Cost-of-living crisis sees rise in social impact investment

by | Sep 27, 2022

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Investment in social impact has increased nearly ten-fold in ten years as social issues become exacerbated by the cost-of-living crisis.

  • Social impact investment – lending to or investing in enterprises tackling social issues – now totals nearly £8 billion.
  • 60% of investments were made into the UK’s most deprived areas.
  • The growth suggests social impact investment could play an increasing role during the cost-of-living crisis.

Big Society Capital has today revealed that the amount of social impact investment in the UK has grown nearly ten-fold over ten years, from £830 million in 2011 to £7.9 billion in 2021.

Data from the social impact investor’s annual Market Sizing exercise – which estimates the value of investments made by UK social impact investment funds since 2011 – shows that the market has seen a steady growth trajectory year on year. This continued even after the onset of COVID-19, with a 21% increase between 2020-2021.

The news comes at a time when the economic crisis is putting increased pressure on communities. Despite the Government’s Energy Price Guarantee, seven million UK households are estimated to be in fuel poverty this winter; while soaring inflation has left many families struggling to afford basics including food.

Big Society Capital’s further analysis of 5,900 social impact investment commitments made in the past decade revealed that 82% of were made to charities and social enterprises based outside of London, and 60% to those in the UK’s most deprived communities. With households in the most deprived areas of the UK twice as likely to struggle with household bills, this growth suggests that social impact investment is helping support those communities most in need.

Enterprises that have taken on social impact investment to deal with cost-of-living issues include AgilityEco, which helps low-income households manage their energy bills by providing practical help with energy efficiency and household finances. And financial wellbeing app Wagestream, which is subsidised by employers and enables workers to manage their budgeting, choose their own pay cycle, and access deals on financial products.

Local renewable projects have also received substantial social impact investment – for example, Big Society Capital had by 2020 alone invested in projects accounting for more than half of UK community energy generation using solar or wind. These include Community Owned Renewable Energy LLP (CORE) – a £40 million investment programme which helps purchase solar farms, with the long-term aim of turning them into community-owned assets.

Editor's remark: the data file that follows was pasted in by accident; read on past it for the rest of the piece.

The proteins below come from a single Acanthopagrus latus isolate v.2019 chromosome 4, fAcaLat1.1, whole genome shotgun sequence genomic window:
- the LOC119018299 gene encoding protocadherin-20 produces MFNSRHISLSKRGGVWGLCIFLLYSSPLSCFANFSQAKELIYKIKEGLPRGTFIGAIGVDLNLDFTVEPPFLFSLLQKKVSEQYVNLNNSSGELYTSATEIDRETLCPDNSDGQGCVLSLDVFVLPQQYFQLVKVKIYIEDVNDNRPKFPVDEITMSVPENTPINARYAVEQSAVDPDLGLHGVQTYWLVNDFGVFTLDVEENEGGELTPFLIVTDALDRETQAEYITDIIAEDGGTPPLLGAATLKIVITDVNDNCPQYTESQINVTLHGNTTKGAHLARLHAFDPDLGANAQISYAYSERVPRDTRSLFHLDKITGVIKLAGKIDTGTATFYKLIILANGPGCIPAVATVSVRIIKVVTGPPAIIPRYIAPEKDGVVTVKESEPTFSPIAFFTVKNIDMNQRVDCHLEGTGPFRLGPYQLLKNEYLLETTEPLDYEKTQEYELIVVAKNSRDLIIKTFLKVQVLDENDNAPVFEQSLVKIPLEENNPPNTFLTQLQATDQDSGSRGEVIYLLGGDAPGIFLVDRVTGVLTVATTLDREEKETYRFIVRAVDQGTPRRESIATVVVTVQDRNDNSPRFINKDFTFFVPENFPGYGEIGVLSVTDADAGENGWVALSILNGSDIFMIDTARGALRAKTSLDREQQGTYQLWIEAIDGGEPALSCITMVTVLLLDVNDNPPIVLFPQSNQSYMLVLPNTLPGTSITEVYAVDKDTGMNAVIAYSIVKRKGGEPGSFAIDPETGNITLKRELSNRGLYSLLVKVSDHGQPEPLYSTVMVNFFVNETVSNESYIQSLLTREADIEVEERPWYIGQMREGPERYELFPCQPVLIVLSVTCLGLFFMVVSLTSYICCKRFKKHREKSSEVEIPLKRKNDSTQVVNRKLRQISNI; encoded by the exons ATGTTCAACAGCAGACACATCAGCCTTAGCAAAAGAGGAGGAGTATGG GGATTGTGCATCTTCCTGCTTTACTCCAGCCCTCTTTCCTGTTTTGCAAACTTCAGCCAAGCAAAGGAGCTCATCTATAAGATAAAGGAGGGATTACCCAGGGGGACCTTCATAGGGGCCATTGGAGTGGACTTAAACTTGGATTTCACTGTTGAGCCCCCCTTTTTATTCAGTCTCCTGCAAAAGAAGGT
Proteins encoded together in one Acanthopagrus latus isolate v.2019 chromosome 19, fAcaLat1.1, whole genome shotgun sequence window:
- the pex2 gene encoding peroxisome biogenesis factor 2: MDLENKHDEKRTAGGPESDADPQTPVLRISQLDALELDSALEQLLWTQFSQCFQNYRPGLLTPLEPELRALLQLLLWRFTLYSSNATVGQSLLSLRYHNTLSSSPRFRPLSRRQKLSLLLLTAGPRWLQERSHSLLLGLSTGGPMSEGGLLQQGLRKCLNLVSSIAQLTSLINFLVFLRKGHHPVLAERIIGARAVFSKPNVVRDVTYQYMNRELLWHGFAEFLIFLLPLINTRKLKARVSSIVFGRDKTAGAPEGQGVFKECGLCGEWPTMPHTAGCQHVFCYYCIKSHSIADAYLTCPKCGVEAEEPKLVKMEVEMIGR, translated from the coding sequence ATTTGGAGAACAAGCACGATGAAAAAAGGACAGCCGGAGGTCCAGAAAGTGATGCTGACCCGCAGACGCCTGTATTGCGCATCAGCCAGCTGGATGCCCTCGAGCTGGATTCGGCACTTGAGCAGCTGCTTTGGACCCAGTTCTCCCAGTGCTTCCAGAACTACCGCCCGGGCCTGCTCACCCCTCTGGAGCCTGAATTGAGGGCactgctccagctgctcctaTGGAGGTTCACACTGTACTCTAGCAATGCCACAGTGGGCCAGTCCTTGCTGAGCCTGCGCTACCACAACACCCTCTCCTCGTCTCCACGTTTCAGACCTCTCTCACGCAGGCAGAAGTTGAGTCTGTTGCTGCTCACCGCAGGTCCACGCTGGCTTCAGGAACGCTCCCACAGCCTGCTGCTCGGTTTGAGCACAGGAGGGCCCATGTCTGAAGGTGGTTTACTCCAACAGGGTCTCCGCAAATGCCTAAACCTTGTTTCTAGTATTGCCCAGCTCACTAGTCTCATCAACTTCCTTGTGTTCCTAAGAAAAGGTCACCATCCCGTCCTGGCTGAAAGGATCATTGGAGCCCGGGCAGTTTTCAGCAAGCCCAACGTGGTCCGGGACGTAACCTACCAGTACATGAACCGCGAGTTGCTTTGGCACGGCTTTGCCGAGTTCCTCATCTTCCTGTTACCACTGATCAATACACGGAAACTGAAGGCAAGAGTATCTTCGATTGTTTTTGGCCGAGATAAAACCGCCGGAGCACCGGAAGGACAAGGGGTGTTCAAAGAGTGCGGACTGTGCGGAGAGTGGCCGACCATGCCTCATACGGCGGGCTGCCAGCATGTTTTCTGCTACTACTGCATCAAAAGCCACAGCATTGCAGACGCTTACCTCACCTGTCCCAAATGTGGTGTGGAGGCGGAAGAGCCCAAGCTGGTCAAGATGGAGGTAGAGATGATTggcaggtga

In 2021 alone, around £1.7 billion of investment was committed across approximately 1,200 investments.

Social and affordable housing funds, which aim to provide safe, affordable homes for tenants who might struggle to access mainstream housing such as women fleeing domestic abuse, continue to account for the largest segment of the total market at £3.7 billion.

Social lending – which is generally used by social enterprises, trading charities and community-based enterprises who struggle to access mainstream finance – is the second largest segment at £3.3 billion.

Julia Lenon, Portfolio and Data Manager, Big Society Capital, said:

“Our further enterprise-level analysis of market commitments revealed that social impact investment is reaching all UK regions and positively weighted in areas of deprivation – for example, 33% of commitments were made within “levelling up priority one areas”.  

“It also showed that people living in poverty and/or financial exclusion are the largest users of social impact investment – at 12% of commitments made. The second and third largest user groups are vulnerable young people (10%) and vulnerable older people (8%).   

“We know there is more that can be done to address the regional inequalities that exist, this data suggests that social impact investment has a key role to play in reducing them.”   Stephen Muers, Chief Executive at Big Society Capital, said:

“It is promising to see these figures – which demonstrate both an increasing investor appetite for creating positive change to people’s lives, and the ability of this market to stay resilient during the extremely challenging circumstances resulting from the pandemic. 

“As the economic crisis worsens, the need for social impact investment to support social enterprises, charities and community enterprises will be ever more critical. We look forward to continuing our work with our partners across social investment, enterprise and the Government to provide communities with the support they need to further grow the market.  

“Considering how social impact investment can play a role in alleviating the economic crisis will be particularly timely as Government looks at how to allocate further dormant assets.”   

Sarah Gordon, Chief Executive at the Impact Investing Institute, said:

“There has never been a greater need for social investment in the face of the cost-of-living crisis and the climate emergency. It is therefore very encouraging to see the growth in the market that this report demonstrates.  

“Now we need to see greater collaboration between government, institutional investors and social investors so that different sources of capital can work together more effectively to reduce regional inequalities across the UK, and deliver positive social and environmental impact as well as a financial return.” 

To see the figures in full, click here.

Find out more about Big Society Capital.

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